U.S. Refuses to Ground Boeing 737 Max 8—Here's How to Find Out If You're Booked to Fly On One

Passengers who want to avoid flying onboard a Boeing 737 Max 8—the aircraft that has crashed twice in the past five months—may have to pay for the privilege after the two U.S. airlines that use the Max 8 ruled out concessions for customers who want to change their tickets.

After Sunday's Ethiopian Airlines crash that killed all 157 people onboard, countries including Malaysia, Norway and China, as well as the European Union, grounded the Max 8 pending further investigation.

But the Federal Aviation Authority has not done the same. Two U.S. carriers use the aircraft: Southwest Airlines, with 34 of the planes, and American Airlines, with 24, The New York Times reported.

A Southwest Boeing 737 Max 8 enroute from Tampa prepares to land at Fort Lauderdale-Hollywood International Airport on March 11. Boeing's CEO called President Donald Trump to keep the planes running in the wake of a fatal crash in Ethiopia, The New York Times reported. Joe Raedle/Getty Images

The type of aircraft for a specific flight is usually shown on the web page after a trip is booked, along with the flight number. FlightAware.com, however, told Market Watch that there was "no set timeline as to when aircraft types are posted for flights."

Travelers can also use such websites as FlightView.com and FlightAware.com, which list the aircraft for specific flights. Since Sunday, these websites have reported a spike in searches.

Passengers can also contact the airline directly or check such websites as seatguru.com, Expertflyer.com and flightstats.com.

Paul Hudson, the president of consumer advocacy group FlyersRights.org, said that as long as the FAA and Boeing backed the safety of the planes, the onus was on the passenger to pay for any flight change.

This could be around $200 for a domestic flight, or more for an international voyage.

"As long as the FAA and Boeing are standing behind the 737 Max 8, airlines not only have cover, at least some are at a competitive disadvantage if they were to take action on their own," he told Market Watch.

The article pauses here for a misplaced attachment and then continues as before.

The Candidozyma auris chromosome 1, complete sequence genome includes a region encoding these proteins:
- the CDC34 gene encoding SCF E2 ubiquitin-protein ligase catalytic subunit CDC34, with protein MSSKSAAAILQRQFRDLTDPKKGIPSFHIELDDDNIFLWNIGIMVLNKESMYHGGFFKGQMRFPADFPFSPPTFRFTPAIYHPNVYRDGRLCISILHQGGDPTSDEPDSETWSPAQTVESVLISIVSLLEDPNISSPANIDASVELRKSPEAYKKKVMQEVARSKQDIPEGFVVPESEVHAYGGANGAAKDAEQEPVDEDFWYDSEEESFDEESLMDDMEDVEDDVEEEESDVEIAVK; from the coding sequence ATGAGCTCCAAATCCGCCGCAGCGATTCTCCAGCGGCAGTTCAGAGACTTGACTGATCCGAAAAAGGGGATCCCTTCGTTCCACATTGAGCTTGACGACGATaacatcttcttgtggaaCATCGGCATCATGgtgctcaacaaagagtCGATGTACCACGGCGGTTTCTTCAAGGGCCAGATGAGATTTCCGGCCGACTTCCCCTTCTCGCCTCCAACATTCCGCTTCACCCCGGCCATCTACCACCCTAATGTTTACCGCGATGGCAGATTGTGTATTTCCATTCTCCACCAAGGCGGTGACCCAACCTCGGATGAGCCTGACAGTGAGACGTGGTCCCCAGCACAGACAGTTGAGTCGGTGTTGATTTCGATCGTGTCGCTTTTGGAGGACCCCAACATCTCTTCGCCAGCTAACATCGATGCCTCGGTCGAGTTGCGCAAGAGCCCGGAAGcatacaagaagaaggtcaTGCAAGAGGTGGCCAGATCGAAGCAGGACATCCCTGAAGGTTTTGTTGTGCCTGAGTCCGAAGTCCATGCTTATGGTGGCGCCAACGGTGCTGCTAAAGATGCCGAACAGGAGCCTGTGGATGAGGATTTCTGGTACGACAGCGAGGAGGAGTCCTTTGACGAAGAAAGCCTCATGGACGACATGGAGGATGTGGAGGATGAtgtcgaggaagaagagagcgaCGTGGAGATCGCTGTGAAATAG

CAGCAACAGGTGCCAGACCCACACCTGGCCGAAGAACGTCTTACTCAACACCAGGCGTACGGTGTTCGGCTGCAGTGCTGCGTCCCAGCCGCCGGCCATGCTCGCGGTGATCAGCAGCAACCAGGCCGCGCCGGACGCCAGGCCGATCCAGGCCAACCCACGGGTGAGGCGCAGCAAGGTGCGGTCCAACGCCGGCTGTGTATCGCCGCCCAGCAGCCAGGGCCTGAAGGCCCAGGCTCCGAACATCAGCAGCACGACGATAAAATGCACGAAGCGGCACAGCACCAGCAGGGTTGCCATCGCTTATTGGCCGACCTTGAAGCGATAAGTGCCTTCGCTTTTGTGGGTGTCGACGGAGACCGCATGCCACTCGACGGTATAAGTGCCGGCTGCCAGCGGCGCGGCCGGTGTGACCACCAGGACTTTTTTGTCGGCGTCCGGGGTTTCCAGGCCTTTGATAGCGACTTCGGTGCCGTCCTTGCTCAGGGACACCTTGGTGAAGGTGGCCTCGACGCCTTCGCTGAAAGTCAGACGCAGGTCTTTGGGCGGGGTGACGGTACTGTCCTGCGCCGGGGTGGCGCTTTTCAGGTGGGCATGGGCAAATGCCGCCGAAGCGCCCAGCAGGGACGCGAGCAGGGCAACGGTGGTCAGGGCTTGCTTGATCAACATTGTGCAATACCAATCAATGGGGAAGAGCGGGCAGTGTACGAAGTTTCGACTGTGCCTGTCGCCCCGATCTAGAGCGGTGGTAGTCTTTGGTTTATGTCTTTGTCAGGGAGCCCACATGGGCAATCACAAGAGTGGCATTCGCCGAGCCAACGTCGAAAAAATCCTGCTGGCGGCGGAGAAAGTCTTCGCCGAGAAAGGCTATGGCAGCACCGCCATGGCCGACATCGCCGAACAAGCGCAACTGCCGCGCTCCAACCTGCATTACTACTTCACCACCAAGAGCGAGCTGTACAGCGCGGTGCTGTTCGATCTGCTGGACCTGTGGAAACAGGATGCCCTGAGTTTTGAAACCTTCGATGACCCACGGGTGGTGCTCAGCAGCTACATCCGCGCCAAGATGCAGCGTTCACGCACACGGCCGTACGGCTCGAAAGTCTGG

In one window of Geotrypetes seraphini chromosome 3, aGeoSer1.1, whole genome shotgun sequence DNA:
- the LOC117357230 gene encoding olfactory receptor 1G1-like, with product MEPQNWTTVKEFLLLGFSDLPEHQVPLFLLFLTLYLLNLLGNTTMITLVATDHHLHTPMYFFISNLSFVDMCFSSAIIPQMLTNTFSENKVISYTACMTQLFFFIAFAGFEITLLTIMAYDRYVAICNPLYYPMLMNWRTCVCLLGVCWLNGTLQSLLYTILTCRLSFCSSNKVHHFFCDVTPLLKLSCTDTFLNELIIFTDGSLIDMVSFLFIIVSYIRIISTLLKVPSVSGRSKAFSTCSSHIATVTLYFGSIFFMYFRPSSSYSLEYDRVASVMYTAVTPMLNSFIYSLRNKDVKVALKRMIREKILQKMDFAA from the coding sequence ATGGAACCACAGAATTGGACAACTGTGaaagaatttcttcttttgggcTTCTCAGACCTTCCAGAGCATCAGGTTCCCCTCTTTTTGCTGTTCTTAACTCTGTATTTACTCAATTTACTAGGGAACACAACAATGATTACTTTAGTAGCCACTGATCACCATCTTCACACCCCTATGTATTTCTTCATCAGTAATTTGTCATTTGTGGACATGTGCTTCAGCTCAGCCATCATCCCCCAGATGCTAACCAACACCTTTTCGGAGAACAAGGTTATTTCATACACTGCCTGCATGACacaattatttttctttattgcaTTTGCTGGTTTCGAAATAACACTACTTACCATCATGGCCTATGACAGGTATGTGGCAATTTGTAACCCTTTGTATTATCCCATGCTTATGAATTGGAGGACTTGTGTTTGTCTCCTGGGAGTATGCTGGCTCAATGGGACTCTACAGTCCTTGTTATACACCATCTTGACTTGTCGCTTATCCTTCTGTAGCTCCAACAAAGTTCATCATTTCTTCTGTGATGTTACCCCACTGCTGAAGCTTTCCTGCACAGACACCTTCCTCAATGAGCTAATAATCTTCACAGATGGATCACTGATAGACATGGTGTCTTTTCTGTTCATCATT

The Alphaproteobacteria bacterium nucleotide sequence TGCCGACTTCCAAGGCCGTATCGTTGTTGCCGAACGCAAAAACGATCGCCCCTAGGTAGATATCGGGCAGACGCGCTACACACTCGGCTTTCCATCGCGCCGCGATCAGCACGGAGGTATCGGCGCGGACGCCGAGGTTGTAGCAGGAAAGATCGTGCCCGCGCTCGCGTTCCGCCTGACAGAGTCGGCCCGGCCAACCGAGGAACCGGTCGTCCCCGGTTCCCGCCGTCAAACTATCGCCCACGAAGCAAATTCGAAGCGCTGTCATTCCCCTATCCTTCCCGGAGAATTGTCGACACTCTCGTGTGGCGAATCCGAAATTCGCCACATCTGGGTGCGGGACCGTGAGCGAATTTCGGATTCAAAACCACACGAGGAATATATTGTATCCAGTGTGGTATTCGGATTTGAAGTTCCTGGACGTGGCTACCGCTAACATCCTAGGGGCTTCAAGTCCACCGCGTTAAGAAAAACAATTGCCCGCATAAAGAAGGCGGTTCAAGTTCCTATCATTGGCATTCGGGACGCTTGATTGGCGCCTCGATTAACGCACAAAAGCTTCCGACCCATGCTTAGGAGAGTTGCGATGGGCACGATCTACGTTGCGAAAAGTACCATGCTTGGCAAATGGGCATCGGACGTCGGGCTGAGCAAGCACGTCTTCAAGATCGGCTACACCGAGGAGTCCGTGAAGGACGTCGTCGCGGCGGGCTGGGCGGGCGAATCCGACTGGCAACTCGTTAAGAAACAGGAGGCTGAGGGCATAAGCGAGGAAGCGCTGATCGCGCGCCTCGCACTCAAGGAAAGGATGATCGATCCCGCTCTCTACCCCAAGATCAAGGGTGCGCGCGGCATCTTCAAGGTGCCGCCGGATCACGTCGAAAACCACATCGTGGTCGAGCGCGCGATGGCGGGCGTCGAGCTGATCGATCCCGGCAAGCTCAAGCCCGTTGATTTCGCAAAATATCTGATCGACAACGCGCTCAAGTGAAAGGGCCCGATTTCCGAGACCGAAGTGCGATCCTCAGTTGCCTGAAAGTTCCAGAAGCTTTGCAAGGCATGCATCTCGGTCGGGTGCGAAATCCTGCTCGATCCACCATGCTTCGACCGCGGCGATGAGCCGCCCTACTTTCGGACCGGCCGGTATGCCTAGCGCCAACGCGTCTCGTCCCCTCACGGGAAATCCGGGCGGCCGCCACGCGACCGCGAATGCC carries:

Henrik Zillmer, the chief executive of air passenger consumer group AirHelp, told The New York Times that passengers would not be entitled to compensation.

"Travelers can cancel their flights, but would not be eligible to claim compensation if they decide to do so. They do not have a right to compensation or reimbursement for tickets purchased, as it is technically their decision to cancel."

Southwest said in a statement it had confidence in the safety of the 737 Max 8.

"Additionally, we are not issuing refunds of nonrefundable fares, though we are working with customers individually who wish to rebook their flight to another aircraft type," it stated.

Southwest said on Twitter it would not offer any special deals for people to change their flights, and that "if you would like to change your flight, there would be a difference in fare that would need to be collected for doing so."

A Southwest spokesman reiterated to MarketWatch that it was confident in the safety of its fleet, and that it didn't have any changes planned for its operational policies or procedures.

The spokesman added that the airline was responding individually to customers' requests, and that there was a "no-change fee policy" in which customers would pay the fare difference.

American Airlines said in a statement that it would closely watch the crash investigation and that it had "full confidence in the aircraft.

"Our standard policies regarding changes to an itinerary would still apply," the statement read.

Other carriers, such as FlyDubai and Silk Air, also plan to keep using the Boeing plane, as is Air Canada, The Globe and Mail reported.